It started out like any other day at the coffee shop. I ordered a cappuccino, pretended to work on a screenplay as I played Monopoly on my phone. By hour four, I had to pee and asked the young mother behind me if she wouldn’t mind watching my stuff. Only when I came out just a few minutes later, my entire life had changed.
She, and every other customer in the coffeehouse, was standing up and applauding my jacket.
I was dumbfounded. My jacket? Why did my coat make them want to stand and cheer?
I asked the mother what was going on, and she pushed me aside and said I was “blocking that jacket.”
“Excuse me?” I said, her kids kicking me in the shin.
“Yeah, get away from that coat!” said another man, sweating profusely.
My jacket was just hanging on the chair, completely normal.
I asked an old lady, who was standing on her wheelchair to get a good view, why she thought this was happening. “I don’t know, baby doll,” she said. “It’s a nice jacket! Watch what it’s got!”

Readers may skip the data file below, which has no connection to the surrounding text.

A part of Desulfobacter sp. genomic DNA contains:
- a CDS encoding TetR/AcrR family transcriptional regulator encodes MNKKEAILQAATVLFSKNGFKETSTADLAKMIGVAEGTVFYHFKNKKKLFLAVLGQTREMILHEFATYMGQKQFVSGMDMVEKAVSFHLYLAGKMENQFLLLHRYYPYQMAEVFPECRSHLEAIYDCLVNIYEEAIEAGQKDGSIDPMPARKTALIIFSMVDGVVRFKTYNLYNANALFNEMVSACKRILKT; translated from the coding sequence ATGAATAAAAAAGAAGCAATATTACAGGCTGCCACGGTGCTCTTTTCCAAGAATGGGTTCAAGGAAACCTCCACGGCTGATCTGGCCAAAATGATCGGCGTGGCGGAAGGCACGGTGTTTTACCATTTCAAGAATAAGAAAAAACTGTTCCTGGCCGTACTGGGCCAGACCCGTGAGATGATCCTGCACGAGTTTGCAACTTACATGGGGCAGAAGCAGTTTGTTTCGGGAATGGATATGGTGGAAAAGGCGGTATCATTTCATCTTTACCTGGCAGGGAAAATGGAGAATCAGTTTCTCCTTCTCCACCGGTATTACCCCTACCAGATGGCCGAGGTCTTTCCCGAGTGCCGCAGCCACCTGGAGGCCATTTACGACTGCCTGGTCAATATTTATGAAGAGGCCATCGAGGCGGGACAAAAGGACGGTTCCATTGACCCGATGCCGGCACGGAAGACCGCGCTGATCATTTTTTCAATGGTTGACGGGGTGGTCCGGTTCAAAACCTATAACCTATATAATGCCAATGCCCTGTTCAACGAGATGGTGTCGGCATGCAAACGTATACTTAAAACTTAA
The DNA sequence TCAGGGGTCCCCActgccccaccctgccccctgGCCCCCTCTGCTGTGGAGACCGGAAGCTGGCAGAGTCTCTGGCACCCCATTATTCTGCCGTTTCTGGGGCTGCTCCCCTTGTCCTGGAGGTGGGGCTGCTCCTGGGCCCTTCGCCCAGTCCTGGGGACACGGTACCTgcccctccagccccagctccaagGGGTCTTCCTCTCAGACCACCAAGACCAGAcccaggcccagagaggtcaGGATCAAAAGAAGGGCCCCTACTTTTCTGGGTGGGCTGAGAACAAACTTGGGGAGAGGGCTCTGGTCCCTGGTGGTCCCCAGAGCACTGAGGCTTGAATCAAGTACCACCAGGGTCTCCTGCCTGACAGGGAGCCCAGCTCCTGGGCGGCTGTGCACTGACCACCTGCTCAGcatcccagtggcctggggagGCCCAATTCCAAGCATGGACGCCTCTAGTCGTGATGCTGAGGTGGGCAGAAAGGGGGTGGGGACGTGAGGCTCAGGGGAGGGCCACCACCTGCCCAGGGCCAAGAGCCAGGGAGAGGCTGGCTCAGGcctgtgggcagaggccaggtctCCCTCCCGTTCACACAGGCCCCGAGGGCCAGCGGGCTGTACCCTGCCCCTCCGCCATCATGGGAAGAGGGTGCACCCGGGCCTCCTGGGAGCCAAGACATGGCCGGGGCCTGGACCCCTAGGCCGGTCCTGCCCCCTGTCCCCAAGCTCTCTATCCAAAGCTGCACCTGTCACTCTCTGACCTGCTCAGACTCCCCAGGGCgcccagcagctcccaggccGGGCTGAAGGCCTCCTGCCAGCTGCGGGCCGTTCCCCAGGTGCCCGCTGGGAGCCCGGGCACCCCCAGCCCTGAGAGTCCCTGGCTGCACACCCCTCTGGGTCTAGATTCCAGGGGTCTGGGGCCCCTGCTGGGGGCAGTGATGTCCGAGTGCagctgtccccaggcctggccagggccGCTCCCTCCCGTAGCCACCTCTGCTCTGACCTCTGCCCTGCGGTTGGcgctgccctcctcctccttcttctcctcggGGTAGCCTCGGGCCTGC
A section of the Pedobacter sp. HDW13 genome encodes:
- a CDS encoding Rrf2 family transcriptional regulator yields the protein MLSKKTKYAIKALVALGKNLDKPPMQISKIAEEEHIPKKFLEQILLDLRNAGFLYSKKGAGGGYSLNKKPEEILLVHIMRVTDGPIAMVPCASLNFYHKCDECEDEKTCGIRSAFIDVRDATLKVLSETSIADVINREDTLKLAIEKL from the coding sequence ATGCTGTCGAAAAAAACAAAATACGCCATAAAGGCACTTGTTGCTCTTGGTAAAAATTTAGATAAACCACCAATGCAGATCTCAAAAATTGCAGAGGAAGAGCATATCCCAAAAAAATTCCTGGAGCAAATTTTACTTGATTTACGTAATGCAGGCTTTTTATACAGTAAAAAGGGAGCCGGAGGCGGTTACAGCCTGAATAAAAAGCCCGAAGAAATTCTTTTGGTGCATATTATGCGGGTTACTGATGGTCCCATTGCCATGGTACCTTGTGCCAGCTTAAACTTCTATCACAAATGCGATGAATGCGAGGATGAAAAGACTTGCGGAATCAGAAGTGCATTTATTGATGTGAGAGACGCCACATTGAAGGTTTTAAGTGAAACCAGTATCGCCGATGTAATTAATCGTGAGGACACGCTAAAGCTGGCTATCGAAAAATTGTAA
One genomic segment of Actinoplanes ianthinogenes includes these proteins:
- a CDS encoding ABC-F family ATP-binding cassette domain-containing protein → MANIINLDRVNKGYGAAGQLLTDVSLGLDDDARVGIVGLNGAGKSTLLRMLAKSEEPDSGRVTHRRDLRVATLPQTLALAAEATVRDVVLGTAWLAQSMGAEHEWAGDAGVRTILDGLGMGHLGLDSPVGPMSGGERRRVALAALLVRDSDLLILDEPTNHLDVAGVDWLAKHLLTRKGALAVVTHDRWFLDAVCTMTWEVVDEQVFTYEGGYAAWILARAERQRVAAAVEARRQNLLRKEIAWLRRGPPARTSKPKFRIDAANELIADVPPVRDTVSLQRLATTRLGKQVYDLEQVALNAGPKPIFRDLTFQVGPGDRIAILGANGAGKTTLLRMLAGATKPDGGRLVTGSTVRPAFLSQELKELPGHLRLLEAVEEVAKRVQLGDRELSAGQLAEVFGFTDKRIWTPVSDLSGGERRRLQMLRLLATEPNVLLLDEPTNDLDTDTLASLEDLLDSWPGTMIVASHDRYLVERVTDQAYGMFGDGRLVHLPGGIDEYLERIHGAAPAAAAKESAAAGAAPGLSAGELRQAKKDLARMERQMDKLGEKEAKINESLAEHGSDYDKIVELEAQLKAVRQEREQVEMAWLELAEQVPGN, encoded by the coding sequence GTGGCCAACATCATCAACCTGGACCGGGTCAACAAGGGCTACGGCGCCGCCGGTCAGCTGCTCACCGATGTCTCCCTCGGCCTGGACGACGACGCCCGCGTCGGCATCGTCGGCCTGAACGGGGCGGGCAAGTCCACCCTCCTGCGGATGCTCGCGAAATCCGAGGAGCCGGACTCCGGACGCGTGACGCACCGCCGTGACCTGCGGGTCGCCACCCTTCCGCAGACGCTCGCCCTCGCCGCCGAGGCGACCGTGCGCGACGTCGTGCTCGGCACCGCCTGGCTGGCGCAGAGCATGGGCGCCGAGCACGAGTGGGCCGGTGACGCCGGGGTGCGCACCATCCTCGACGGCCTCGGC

“I like that it’s a clean, camel color,” said one man in a beret. “And that it has a normal amount of buttons. Nothing too weird going on. It’s a class act!”
“It would match almost any scarf or hat,” said the barista, who had long abandoned her side work.
In that moment, I felt completely whole. Here it was – the high I’ve been chasing my whole life.
I fought jeers as I went for my coat, put it on, and waltzed out of the coffee shop without my drink, purse, or laptop.
“I did it,” I said to myself. “I brought people together. People of different backgrounds, religions, races, and partisan beliefs. I entered their lives and created a magical moment of unity for them in a time of constant texting and self-isolation. A moment that they will never forget and forever cherish.”
A week later, I realized I had infected them all with COVID-19.